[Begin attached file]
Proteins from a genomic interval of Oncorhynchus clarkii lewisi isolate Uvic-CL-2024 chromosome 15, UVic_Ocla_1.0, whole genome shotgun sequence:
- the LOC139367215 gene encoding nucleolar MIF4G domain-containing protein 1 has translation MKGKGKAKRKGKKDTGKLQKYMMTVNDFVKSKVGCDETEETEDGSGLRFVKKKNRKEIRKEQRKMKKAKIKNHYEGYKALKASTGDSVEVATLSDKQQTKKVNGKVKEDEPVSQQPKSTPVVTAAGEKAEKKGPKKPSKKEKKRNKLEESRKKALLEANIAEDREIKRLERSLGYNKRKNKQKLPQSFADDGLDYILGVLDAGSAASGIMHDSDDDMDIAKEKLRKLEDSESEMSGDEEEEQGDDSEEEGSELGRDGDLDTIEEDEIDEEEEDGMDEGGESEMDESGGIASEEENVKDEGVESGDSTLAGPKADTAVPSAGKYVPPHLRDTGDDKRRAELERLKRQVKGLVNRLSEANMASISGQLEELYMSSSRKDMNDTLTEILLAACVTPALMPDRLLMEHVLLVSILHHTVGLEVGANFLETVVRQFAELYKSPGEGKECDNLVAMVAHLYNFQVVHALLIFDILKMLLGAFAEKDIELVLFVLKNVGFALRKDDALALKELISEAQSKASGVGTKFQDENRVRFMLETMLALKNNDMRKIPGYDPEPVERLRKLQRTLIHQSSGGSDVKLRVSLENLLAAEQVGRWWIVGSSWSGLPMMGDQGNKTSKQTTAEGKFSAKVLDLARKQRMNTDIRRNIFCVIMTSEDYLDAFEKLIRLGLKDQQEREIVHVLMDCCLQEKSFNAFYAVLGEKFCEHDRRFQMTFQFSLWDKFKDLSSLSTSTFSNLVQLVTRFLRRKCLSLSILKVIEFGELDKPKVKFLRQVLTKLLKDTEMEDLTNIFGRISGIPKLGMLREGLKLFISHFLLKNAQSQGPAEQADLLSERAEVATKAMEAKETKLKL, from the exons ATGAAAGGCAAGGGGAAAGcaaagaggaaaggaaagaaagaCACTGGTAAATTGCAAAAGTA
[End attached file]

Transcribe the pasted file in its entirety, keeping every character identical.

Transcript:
Proteins from a genomic interval of Oncorhynchus clarkii lewisi isolate Uvic-CL-2024 chromosome 15, UVic_Ocla_1.0, whole genome shotgun sequence:
- the LOC139367215 gene encoding nucleolar MIF4G domain-containing protein 1 has translation MKGKGKAKRKGKKDTGKLQKYMMTVNDFVKSKVGCDETEETEDGSGLRFVKKKNRKEIRKEQRKMKKAKIKNHYEGYKALKASTGDSVEVATLSDKQQTKKVNGKVKEDEPVSQQPKSTPVVTAAGEKAEKKGPKKPSKKEKKRNKLEESRKKALLEANIAEDREIKRLERSLGYNKRKNKQKLPQSFADDGLDYILGVLDAGSAASGIMHDSDDDMDIAKEKLRKLEDSESEMSGDEEEEQGDDSEEEGSELGRDGDLDTIEEDEIDEEEEDGMDEGGESEMDESGGIASEEENVKDEGVESGDSTLAGPKADTAVPSAGKYVPPHLRDTGDDKRRAELERLKRQVKGLVNRLSEANMASISGQLEELYMSSSRKDMNDTLTEILLAACVTPALMPDRLLMEHVLLVSILHHTVGLEVGANFLETVVRQFAELYKSPGEGKECDNLVAMVAHLYNFQVVHALLIFDILKMLLGAFAEKDIELVLFVLKNVGFALRKDDALALKELISEAQSKASGVGTKFQDENRVRFMLETMLALKNNDMRKIPGYDPEPVERLRKLQRTLIHQSSGGSDVKLRVSLENLLAAEQVGRWWIVGSSWSGLPMMGDQGNKTSKQTTAEGKFSAKVLDLARKQRMNTDIRRNIFCVIMTSEDYLDAFEKLIRLGLKDQQEREIVHVLMDCCLQEKSFNAFYAVLGEKFCEHDRRFQMTFQFSLWDKFKDLSSLSTSTFSNLVQLVTRFLRRKCLSLSILKVIEFGELDKPKVKFLRQVLTKLLKDTEMEDLTNIFGRISGIPKLGMLREGLKLFISHFLLKNAQSQGPAEQADLLSERAEVATKAMEAKETKLKL, from the exons ATGAAAGGCAAGGGGAAAGcaaagaggaaaggaaagaaagaCACTGGTAAATTGCAAAAGTA